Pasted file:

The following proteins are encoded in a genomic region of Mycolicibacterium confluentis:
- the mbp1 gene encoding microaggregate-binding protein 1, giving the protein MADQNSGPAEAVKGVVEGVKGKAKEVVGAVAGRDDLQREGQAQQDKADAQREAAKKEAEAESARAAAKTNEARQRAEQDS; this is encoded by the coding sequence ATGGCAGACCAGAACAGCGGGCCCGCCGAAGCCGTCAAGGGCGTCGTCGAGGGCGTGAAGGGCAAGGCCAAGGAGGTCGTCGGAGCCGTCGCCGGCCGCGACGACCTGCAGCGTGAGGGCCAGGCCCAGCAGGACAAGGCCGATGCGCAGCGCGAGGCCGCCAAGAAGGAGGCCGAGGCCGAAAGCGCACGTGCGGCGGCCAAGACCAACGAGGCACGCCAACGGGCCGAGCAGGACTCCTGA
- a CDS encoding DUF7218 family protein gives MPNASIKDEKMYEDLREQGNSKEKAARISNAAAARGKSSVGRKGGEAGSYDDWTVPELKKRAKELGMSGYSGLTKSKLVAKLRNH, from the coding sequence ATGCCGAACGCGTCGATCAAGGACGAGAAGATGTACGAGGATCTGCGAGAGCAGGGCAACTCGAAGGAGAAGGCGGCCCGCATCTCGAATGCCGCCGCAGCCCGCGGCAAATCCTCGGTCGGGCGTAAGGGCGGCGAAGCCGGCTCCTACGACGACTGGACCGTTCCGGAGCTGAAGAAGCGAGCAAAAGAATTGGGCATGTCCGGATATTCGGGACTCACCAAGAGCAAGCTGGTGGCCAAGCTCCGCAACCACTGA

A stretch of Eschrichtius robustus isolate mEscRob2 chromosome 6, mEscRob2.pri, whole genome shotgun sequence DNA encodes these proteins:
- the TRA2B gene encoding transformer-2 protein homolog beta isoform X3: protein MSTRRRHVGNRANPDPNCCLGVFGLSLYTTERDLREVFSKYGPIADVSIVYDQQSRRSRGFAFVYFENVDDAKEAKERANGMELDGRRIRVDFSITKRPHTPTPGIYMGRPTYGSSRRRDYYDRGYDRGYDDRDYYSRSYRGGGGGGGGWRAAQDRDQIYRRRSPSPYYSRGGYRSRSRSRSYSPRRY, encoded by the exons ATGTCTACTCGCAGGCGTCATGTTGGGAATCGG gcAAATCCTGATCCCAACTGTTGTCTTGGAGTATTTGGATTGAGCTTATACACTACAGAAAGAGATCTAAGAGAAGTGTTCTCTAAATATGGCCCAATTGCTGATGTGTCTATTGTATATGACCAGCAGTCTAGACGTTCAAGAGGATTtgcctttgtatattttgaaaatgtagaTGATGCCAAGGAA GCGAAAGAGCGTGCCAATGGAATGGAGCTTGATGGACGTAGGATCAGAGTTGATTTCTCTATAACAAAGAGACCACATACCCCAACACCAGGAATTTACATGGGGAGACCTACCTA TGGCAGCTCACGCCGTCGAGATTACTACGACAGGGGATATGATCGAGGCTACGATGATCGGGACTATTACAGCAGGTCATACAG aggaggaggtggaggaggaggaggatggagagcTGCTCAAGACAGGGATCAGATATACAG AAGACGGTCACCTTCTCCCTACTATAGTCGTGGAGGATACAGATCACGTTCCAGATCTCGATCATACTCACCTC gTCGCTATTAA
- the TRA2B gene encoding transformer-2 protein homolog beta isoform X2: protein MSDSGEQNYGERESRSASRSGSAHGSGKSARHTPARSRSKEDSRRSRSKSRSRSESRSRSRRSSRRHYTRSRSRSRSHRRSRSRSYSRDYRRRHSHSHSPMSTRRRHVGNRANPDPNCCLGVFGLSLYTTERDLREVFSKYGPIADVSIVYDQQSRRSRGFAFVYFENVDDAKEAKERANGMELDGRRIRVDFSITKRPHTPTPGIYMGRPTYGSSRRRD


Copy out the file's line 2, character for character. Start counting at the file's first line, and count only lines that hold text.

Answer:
- the mbp1 gene encoding microaggregate-binding protein 1, giving the protein MADQNSGPAEAVKGVVEGVKGKAKEVVGAVAGRDDLQREGQAQQDKADAQREAAKKEAEAESARAAAKTNEARQRAEQDS; this is encoded by the coding sequence ATGGCAGACCAGAACAGCGGGCCCGCCGAAGCCGTCAAGGGCGTCGTCGAGGGCGTGAAGGGCAAGGCCAAGGAGGTCGTCGGAGCCGTCGCCGGCCGCGACGACCTGCAGCGTGAGGGCCAGGCCCAGCAGGACAAGGCCGATGCGCAGCGCGAGGCCGCCAAGAAGGAGGCCGAGGCCGAAAGCGCACGTGCGGCGGCCAAGACCAACGAGGCACGCCAACGGGCCGAGCAGGACTCCTGA